BootsnAll Travel Network

Theatre, the hostel, and Ashland

Saw two plays Saturday: The Clay Cart, a beautifully-staged Indian drama–intensely colored saris, open stage, inventive ways to use the ensemble and pillows as walls, cloth on dowels held by three people as ox-carts, descending lamps to create interiors–translated in a way that uses comedy to keep western audiences awake. It is a pretty little melodrama, competently performed with a multiracial cast including some excellent singers and dancers. It’s fluff, basically, but a pleasure to look at. But Saturday night was really powerful: a play about a Marine returning home from Iraq without one of her legs: Welcome Home Jenny Sutter. She ends up in an encampment of homeless eccentrics who share her sense of displacement and respect her grief: for her leg, for her life, for her place in the universe. The character who befriends her is a wild woman named Lou–really the great role in the play, a role Jeannine Haas HAS to play one day, a role I would have loved to play–who has given up her addictions to gambling, alcohol, cigarettes, men, and just about everything that ever gave her pleasure, on the advice of a “therapist” who is really a homeless former hairdresser, and is in (celibate) love with a man who is physically crippled by child abuse and has become a truly saintly preacher. It sounds like the playwright threw in everything but the sink (they don’t have sinks in a tent-town), but the play works because the acting is brilliant, the dialogue is sparse but true to the ear, and the story says to me that the playwright–a woman named Myatt I never heard of before–knows what she’s talking about.

I’ve enjoyed Bob (his latest enthusiasms are knitting–and we went to a wool shop where I picked out the wool for the fire-orange throw he’s making as a housewarming gift for me–and the cello); we had dinner at a very good Indian restaurant with two of their friends from San Francisco–David and Barry, a couple of life-loving men who have been together almost twenty years and are very astute about theatre and took issue with the second act of Fences which, when they expressed them, I had to agree with: some awkward moments in staging, some choices made by the director and the actors that did undercut the theme of forgiveness which is central to the play; though we all agreed the first half was superb.

Bob and Jeremy are going to give Coriolanus a miss today, but I’m going to see it with David and Barry.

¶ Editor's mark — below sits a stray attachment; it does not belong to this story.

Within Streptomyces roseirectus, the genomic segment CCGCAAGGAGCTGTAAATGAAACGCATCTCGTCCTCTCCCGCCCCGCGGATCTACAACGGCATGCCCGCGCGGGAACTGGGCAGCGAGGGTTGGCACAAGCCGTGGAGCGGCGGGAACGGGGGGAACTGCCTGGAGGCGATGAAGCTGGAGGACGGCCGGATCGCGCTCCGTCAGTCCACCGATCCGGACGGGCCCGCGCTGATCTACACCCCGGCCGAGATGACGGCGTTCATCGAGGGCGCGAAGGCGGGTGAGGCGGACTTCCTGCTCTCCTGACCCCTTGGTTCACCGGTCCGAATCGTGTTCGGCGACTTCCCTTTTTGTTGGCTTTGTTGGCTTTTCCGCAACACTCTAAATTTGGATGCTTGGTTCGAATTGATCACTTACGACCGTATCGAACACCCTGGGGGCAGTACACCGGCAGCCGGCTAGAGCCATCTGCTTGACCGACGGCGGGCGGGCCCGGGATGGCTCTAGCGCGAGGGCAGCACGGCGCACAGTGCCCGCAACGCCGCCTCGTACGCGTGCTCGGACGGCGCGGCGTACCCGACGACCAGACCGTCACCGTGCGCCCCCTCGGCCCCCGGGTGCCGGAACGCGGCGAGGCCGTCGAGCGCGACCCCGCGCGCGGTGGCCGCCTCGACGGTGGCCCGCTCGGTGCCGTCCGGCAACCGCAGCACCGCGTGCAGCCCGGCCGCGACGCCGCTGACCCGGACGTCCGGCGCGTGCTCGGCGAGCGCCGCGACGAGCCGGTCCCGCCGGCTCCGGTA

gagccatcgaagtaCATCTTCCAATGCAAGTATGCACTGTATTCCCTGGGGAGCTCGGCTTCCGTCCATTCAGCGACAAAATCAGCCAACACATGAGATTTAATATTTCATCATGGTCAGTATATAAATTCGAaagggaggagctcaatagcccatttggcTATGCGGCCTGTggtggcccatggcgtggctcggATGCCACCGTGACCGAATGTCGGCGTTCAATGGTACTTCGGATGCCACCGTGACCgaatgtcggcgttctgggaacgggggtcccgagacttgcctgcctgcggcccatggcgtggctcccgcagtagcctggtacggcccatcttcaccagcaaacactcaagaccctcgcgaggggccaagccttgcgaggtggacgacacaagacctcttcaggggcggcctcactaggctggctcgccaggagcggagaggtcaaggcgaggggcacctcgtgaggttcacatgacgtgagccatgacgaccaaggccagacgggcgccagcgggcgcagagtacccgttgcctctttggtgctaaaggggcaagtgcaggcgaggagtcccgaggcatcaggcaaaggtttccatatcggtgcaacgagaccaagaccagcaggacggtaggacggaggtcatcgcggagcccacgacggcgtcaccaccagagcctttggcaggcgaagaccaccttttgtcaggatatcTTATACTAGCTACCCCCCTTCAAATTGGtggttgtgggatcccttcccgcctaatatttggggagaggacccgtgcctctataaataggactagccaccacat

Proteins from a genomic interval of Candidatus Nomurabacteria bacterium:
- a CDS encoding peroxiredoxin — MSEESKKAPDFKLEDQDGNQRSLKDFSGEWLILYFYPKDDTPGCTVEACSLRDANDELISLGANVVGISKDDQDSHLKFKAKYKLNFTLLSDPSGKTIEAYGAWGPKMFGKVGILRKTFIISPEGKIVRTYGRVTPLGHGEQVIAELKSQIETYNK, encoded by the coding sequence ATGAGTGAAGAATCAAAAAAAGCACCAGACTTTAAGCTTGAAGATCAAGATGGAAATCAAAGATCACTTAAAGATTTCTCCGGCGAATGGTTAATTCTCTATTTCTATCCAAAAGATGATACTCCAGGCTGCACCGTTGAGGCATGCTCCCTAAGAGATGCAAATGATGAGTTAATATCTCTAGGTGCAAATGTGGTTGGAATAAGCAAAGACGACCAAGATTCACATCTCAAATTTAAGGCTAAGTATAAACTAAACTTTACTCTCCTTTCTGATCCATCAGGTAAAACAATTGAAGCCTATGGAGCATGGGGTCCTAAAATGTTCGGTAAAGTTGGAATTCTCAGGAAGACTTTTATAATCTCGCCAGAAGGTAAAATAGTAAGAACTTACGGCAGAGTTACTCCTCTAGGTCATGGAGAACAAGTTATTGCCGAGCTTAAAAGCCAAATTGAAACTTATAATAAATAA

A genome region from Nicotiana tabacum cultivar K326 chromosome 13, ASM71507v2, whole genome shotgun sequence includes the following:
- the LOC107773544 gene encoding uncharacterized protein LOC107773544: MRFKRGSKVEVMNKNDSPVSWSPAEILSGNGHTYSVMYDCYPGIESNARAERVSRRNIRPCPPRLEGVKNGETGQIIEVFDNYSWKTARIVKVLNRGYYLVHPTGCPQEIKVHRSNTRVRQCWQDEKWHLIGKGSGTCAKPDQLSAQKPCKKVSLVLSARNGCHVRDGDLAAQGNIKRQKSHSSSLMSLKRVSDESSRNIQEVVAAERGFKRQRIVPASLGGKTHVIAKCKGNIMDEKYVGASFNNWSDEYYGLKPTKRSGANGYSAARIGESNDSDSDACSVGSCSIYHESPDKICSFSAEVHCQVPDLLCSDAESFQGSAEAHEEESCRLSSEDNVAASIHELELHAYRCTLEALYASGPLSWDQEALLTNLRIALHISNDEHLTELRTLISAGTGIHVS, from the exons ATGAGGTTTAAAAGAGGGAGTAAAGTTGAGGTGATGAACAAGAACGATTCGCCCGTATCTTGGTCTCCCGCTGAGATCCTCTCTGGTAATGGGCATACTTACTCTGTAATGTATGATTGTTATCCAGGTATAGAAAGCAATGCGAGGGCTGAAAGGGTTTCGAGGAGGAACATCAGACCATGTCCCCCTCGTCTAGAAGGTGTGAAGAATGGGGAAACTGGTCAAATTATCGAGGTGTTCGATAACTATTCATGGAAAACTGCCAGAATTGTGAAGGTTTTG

It turns out the group of kids at the hostel are all in the same rehab, and they’ve come here to go snowboarding and to ski. Some of them have interesting tattoos and piercings, and they have a cheery edginess that is fun to be around. As we were all cooking breakfast together, one of them, a fresh-faced sweetie with a bandana on her head, asked me where I had been, outside of the USA. I named several places, including South Africa, and she said, “So Nelson Mandela has been President there since the 70s, hasn’t he?” I told her no; he was in prison in the 70s. I said he became president in 1994, and I moved to South Africa in 1995. She smiled, “I was only five years old then, so I don’t remember much from 1995.”

Last night after the play I sat sipping tea by the fire in the living room and got into conversation with the two other “older” people who are here now. One is a woman in her fifties whose house burned down last month and is staying here, she said, “till my karma turns around, which I know it will.” The other is a thirty-something man who has moved here to be part of his twelve-year-old daughter’s life. He was working as a nickel miner in a mine four hours north of Toronto; “too damn cold,” he said, and I can believe it. This is why I love hostels. If I were staying where Bob & Jeremy or David & Barry are staying, I wouldn’t have met anyone. Or maybe I would have met a woman like the one I sat by last night: she’s my age but dyes her hair red looks a decade older, comes from Tennessee but now lives in San Francisco, loved Clay Cart but was offended by the “vulgar language and bad grammar” in Fences. Good god. I was relieved when the lights went down and she shut up. No, I’ll take hostel life.

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3 responses to “Theatre, the hostel, and Ashland”

  1. h sofia says:

    You’ve been here two months and managed to do what I haven’t gotten around to in 16 years: seen a play in Ashland. It’s a pretty town, isn’t it?

  2. Kathryn says:

    It’s a beautiful little town, and the theatre is first-rate! Maybe you can get down there before the baby comes? It’ll be harder to do trips like that when there are three of you. I highly recommend the hostel. Friendly and very inexpensive ($25 a person).

  3. h sofia says:

    That might be a good plan for the summer … I envision so many weekend “mini-breaks” when the weather is warm, and the sun is shining. I’m going to the beach, the mountains, the woods, the desert … I don’t know why I never went to a hostel in Ashland, which is a very pricey place! I’ve only been there once: for lunch. A friend who loves to drive suggested a day trip; we went for lunch, walked around, and drove right back, stopping in Grant’s Pass for her favorite restaurant: the Yankee Pot Roast! 10 hours’ in the car for two meals!

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